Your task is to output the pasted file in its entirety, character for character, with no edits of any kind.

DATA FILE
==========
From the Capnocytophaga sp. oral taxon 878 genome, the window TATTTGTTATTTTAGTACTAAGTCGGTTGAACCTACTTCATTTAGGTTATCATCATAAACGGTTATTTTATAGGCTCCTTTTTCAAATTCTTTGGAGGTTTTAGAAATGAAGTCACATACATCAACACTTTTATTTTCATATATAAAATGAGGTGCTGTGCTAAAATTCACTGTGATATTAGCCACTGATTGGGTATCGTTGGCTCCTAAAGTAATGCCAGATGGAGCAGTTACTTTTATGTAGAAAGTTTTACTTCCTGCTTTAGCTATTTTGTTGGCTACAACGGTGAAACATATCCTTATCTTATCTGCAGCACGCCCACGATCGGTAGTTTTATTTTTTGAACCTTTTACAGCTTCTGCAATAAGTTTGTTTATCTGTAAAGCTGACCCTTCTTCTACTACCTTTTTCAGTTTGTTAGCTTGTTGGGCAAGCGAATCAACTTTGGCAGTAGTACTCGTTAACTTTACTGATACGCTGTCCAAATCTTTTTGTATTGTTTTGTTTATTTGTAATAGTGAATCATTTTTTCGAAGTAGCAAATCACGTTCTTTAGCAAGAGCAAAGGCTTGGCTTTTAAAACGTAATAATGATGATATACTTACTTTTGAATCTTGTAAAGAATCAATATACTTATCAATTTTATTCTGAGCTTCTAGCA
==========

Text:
From the Capnocytophaga sp. oral taxon 878 genome, the window TATTTGTTATTTTAGTACTAAGTCGGTTGAACCTACTTCATTTAGGTTATCATCATAAACGGTTATTTTATAGGCTCCTTTTTCAAATTCTTTGGAGGTTTTAGAAATGAAGTCACATACATCAACACTTTTATTTTCATATATAAAATGAGGTGCTGTGCTAAAATTCACTGTGATATTAGCCACTGATTGGGTATCGTTGGCTCCTAAAGTAATGCCAGATGGAGCAGTTACTTTTATGTAGAAAGTTTTACTTCCTGCTTTAGCTATTTTGTTGGCTACAACGGTGAAACATATCCTTATCTTATCTGCAGCACGCCCACGATCGGTAGTTTTATTTTTTGAACCTTTTACAGCTTCTGCAATAAGTTTGTTTATCTGTAAAGCTGACCCTTCTTCTACTACCTTTTTCAGTTTGTTAGCTTGTTGGGCAAGCGAATCAACTTTGGCAGTAGTACTCGTTAACTTTACTGATACGCTGTCCAAATCTTTTTGTATTGTTTTGTTTATTTGTAATAGTGAATCATTTTTTCGAAGTAGCAAATCACGTTCTTTAGCAAGAGCAAAGGCTTGGCTTTTAAAACGTAATAATGATGATATACTTACTTTTGAATCTTGTAAAGAATCAATATACTTATCAATTTTATTCTGAGCTTCTAGCA